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 Post subject: creating LUNs - best practice
PostPosted: Fri Nov 10, 2017 2:53 pm 

Joined: Thu Nov 09, 2017 1:30 pm
Posts: 1
Hi, Im new here and fairly new to 3PAR or SANs in general. I know enough to be dangerous but would like to learn more to develop a solid skill-set.

How should you create a LUN (or Virtual Volume, are those the same thing?) should you create one for each VM? Or have multiple VMs in a single LUN? To add to that, if you have a VM that has multiple disk drives (C:\, D:\, E:\, etc) should those be all part of the same LUN or should each drive be split into a different LUN?

thanks for the info!


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 Post subject: Re: creating LUNs - best practice
PostPosted: Sat Nov 11, 2017 1:03 pm 

Joined: Mon Sep 21, 2015 2:11 pm
Posts: 454
ebowman wrote:
Hi, Im new here and fairly new to 3PAR or SANs in general. I know enough to be dangerous but would like to learn more to develop a solid skill-set.

How should you create a LUN (or Virtual Volume, are those the same thing?) should you create one for each VM? Or have multiple VMs in a single LUN? To add to that, if you have a VM that has multiple disk drives (C:\, D:\, E:\, etc) should those be all part of the same LUN or should each drive be split into a different LUN?

thanks for the info!


In 3PAR lingo a volume/disk on the 3PAR is called Virtual Volume. A Virtual Volume is exported (many call it presented) to one or more hosts over usually two or more paths. Each export over each path is called a VLUN in the 3PAR world. LUN is usually the ID which the VV (Virtual Volume) is presented with. This ID is definable for each VLUN so if you present a VV to lets say a VMware cluster, you could use different LUN (3PAR lingo is LUN ID) for each presentation.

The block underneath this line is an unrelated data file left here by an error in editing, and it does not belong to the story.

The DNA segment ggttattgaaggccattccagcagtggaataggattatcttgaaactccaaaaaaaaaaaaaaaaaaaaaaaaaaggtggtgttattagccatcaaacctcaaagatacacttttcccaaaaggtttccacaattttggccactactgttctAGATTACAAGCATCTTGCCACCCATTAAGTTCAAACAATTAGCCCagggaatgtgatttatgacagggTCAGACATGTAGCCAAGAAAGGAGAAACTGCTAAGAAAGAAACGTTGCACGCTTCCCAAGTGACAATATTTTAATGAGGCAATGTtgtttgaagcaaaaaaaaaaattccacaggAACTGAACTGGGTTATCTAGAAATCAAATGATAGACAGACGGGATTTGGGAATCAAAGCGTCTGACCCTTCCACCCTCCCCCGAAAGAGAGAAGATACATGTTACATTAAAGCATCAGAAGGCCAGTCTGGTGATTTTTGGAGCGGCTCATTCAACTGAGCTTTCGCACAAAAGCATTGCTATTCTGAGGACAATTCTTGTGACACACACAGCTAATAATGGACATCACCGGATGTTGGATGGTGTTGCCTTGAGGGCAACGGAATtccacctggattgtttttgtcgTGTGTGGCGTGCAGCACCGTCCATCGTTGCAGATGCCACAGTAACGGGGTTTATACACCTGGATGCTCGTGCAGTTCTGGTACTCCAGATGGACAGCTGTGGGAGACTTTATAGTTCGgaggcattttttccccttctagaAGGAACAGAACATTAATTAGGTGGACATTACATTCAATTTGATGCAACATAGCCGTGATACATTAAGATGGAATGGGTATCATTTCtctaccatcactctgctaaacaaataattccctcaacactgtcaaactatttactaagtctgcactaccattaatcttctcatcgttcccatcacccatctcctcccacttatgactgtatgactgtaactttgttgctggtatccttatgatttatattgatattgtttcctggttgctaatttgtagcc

So you create a VV then export. Best practice is to use the same LUN ID for VLUNs for a single VV when exported to a VMware cluster.

The other part of your question is more a VMware and not a 3PAR question. For ease of management you want as little datastores as possible, but each datastore has a set queue length which means that you need to spread the load. My rule of thumb is that the "correct" number of VMs per datastore is somewhere between 1 and 15 depending on the IO pattern of the VMs.

As for whether you want to store all the VMDKs for a single VM within a single datastore is also down to ease of management (+ potential requirements for backup tools) and the possible need to split them based on IO pattern. In 99+% of the cases you want them on the same datastore.


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